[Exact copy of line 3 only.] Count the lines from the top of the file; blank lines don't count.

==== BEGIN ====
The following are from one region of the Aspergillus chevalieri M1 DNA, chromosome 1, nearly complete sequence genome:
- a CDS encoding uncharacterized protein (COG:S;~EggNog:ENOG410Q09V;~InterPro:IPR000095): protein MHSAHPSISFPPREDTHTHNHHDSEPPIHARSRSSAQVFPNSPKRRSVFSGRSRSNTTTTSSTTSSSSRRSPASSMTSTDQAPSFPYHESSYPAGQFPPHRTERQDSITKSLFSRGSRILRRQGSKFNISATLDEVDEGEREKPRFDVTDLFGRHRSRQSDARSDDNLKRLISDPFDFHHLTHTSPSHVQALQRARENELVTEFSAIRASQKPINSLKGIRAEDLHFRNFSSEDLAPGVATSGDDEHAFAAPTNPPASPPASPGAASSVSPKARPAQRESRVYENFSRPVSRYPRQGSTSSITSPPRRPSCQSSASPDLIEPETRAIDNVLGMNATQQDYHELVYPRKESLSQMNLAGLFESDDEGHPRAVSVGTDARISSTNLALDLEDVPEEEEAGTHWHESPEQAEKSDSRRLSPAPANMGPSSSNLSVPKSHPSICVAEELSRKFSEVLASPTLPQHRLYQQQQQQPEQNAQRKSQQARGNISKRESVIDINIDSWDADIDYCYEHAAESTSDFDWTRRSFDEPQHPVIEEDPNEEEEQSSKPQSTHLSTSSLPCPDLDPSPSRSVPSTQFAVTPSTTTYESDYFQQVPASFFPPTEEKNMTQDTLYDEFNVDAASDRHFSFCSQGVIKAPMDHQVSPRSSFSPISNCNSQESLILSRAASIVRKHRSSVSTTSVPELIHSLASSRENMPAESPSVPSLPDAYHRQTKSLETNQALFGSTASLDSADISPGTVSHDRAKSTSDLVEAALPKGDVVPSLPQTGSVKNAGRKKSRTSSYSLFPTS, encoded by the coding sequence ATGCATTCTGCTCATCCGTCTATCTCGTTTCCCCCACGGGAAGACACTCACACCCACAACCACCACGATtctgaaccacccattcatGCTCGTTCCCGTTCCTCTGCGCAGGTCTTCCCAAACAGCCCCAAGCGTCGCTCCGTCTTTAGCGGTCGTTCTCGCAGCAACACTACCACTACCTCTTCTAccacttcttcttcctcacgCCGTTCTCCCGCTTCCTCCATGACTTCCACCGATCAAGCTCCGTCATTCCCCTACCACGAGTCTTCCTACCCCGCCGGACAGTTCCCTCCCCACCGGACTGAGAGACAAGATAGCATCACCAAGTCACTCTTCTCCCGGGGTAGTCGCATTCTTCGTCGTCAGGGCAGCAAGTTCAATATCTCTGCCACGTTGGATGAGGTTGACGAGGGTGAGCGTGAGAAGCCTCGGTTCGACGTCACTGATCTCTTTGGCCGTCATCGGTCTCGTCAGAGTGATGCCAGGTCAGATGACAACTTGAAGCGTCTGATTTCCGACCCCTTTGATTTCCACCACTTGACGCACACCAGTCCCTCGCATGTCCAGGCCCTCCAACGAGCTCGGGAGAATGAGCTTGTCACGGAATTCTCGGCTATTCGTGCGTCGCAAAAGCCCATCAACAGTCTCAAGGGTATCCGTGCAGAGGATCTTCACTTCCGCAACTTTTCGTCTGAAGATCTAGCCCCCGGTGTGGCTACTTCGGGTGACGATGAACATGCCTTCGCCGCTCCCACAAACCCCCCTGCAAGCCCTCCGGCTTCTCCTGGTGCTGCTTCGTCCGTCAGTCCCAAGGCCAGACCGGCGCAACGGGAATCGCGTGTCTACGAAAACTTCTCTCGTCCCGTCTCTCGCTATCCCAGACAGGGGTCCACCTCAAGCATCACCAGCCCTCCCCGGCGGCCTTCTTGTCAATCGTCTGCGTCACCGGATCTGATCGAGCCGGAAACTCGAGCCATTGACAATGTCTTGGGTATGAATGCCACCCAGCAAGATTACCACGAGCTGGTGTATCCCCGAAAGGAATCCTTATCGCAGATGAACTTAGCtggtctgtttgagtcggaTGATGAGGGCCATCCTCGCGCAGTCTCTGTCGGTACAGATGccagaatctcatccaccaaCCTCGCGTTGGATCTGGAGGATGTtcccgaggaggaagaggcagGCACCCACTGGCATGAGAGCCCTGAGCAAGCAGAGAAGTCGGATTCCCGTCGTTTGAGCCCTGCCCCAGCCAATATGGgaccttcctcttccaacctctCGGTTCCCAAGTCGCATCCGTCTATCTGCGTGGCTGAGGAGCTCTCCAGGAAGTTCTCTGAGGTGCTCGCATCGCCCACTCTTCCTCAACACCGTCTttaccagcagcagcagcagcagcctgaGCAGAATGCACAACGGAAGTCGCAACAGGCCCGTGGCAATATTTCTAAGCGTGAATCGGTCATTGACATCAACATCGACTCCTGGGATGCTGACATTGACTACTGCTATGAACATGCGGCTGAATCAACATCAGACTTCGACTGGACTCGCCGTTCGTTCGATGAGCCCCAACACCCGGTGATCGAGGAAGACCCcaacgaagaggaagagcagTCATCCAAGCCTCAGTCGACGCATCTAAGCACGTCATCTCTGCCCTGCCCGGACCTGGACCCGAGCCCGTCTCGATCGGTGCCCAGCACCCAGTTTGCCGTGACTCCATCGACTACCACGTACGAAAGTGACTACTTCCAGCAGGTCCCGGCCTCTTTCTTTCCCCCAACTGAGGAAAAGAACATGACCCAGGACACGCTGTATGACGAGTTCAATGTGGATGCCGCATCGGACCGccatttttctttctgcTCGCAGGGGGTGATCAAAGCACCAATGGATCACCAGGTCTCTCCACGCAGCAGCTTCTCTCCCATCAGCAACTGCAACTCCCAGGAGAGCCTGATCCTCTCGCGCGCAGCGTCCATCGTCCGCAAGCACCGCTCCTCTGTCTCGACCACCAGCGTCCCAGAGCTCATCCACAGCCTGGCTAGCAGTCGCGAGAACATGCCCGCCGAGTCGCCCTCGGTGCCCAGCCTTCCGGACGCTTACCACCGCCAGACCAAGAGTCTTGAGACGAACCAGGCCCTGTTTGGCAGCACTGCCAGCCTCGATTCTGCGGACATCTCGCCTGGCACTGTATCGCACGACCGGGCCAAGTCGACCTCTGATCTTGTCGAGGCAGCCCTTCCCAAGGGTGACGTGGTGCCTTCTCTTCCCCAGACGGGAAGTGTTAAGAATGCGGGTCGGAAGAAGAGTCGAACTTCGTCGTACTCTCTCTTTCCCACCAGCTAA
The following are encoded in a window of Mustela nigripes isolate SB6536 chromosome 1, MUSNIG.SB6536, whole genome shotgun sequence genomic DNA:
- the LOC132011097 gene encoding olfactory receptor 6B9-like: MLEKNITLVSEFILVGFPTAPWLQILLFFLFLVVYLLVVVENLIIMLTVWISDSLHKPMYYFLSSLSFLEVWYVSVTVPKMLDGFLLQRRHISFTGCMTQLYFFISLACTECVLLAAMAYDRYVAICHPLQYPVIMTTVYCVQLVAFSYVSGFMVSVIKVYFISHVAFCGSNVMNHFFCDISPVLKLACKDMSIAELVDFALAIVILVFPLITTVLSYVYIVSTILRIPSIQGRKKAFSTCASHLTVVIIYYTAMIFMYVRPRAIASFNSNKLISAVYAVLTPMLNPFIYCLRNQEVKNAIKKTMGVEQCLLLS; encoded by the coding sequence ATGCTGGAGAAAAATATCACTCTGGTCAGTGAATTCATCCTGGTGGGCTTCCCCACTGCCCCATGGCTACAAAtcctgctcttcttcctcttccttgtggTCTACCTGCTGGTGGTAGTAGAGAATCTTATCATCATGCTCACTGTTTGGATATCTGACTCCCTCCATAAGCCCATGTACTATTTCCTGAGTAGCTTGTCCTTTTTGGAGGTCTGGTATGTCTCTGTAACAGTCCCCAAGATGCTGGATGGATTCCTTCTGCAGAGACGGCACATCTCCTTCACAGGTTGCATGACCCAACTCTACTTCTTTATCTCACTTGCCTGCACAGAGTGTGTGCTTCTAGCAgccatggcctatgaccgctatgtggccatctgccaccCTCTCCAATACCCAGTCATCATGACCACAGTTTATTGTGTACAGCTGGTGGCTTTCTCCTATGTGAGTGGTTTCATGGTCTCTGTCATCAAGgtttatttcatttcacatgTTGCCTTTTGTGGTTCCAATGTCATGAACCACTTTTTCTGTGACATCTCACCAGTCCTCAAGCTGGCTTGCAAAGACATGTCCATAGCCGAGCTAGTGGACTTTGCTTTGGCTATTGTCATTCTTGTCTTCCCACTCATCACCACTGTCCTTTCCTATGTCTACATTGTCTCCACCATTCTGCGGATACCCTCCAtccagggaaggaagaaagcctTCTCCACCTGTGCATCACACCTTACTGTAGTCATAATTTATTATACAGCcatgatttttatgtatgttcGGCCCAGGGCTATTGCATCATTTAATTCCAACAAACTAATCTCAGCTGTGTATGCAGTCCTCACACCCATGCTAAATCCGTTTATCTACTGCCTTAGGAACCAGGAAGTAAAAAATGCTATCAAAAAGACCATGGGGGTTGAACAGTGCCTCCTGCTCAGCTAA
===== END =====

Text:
The following are encoded in a window of Mustela nigripes isolate SB6536 chromosome 1, MUSNIG.SB6536, whole genome shotgun sequence genomic DNA: